According to Vicki Caisley, head of people and talent at Southern Cross Health Society, a commonplace fear of needles is often to blame.
“Studies show that up to 25% of adults have a fear of needles that developed in childhood, and it’s believed that around 10% of the population avoids needle procedures and dental care because of needle phobia,” she said.
Caisley advised those organising the inoculations to be mindful of the language they use when referring to flu vaccinations.
“Negative words like ‘shot’ and ‘jab’ really don’t help,” she suggested. “Instead, trying using more positive words such as ‘inoculation’ or ‘preventative’. It’s also important that people who feel anxious about the vaccination feel comfortable expressing this without being told they are being silly or to toughen up.”
Caisley added that misconceptions and misinformation can counteract businesses’ efforts to provide vaccinations, and advised employers to ensure that staff are fully informed about the procedure involved.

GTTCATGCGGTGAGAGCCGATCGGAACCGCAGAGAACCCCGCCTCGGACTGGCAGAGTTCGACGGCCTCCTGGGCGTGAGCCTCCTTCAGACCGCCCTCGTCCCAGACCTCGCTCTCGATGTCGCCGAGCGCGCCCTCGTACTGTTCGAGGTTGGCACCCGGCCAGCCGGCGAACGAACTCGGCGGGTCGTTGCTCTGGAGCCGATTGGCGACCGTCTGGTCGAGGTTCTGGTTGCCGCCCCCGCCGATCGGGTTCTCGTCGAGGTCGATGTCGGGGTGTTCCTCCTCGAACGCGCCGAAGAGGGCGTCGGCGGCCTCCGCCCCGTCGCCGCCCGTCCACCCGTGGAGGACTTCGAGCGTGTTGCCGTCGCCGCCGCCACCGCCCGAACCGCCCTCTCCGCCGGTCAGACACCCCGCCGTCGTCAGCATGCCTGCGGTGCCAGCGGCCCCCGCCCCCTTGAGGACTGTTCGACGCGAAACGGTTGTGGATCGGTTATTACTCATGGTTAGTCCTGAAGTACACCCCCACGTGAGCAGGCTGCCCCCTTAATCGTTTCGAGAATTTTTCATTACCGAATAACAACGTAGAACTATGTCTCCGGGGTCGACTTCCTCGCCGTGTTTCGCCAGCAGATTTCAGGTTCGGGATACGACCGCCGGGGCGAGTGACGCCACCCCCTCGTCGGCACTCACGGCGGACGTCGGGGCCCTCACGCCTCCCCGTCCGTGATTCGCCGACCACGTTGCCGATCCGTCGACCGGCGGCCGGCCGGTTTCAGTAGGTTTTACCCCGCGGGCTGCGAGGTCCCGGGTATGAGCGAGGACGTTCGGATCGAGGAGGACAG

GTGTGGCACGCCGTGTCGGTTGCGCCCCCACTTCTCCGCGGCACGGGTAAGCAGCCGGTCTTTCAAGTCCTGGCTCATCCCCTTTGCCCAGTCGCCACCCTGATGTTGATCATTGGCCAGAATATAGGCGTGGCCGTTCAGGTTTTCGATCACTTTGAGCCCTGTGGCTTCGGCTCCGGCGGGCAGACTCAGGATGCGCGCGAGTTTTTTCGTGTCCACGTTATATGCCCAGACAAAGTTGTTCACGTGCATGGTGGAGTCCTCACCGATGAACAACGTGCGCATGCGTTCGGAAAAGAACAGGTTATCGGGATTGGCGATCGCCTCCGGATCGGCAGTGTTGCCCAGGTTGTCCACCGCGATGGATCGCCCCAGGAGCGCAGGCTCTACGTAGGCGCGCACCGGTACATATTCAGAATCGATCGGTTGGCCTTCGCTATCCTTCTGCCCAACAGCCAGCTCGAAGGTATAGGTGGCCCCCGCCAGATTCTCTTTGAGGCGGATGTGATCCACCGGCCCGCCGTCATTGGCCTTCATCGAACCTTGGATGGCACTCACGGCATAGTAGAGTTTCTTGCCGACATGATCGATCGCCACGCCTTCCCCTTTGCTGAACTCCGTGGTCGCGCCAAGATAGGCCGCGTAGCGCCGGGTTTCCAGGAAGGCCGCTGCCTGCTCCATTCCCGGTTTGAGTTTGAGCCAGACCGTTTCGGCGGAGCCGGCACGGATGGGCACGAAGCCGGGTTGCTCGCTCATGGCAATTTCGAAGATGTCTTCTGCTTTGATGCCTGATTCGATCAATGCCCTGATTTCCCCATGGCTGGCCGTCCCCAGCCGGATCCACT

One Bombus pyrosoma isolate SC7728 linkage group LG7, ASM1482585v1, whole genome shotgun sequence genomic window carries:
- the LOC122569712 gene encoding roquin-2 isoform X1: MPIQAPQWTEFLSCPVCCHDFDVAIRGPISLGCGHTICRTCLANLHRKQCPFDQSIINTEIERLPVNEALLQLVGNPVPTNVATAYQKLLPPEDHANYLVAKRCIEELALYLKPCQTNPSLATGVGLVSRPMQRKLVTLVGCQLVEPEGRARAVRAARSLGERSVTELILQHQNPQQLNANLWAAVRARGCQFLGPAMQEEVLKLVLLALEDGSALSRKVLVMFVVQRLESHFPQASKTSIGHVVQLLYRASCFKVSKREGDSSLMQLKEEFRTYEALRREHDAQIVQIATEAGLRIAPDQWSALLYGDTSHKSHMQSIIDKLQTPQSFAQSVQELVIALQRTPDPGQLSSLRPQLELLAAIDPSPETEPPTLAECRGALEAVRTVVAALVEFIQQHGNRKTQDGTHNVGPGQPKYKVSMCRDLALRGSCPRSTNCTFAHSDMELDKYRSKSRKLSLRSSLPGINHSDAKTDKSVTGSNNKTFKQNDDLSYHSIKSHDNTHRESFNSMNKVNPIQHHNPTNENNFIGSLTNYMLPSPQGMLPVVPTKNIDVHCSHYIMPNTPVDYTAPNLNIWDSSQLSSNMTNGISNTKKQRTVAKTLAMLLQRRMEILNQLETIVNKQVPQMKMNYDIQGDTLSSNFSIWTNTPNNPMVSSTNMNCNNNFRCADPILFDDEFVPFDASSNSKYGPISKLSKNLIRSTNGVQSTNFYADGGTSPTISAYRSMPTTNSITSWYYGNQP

She also said that employers must ensure that staff are comfortable with expressing anxiety about receiving a flu jab.
“The most effective way to combat this is to inform and educate staff,” Caisley said. “For example, it’s really common to hear employees say that the vaccination can cause the flu, or that only the very young and old need to be vaccinated.”
Caisley suggested sharing facts and evidence with the workforce by placing posters or pamphlets in communal spaces, posting articles on the staff intranet or sending them via email.
She added that it is important that bosses lead by example.
“Where possible, make sure that managers are either first in line to be vaccinated or that it is public knowledge they are signing up,” she said.
Research shows that 40% of employers in New Zealand offer free or subsidised flu vaccinations to workers this time of year – but many HR professionals struggle to persuade staff to accept the offer.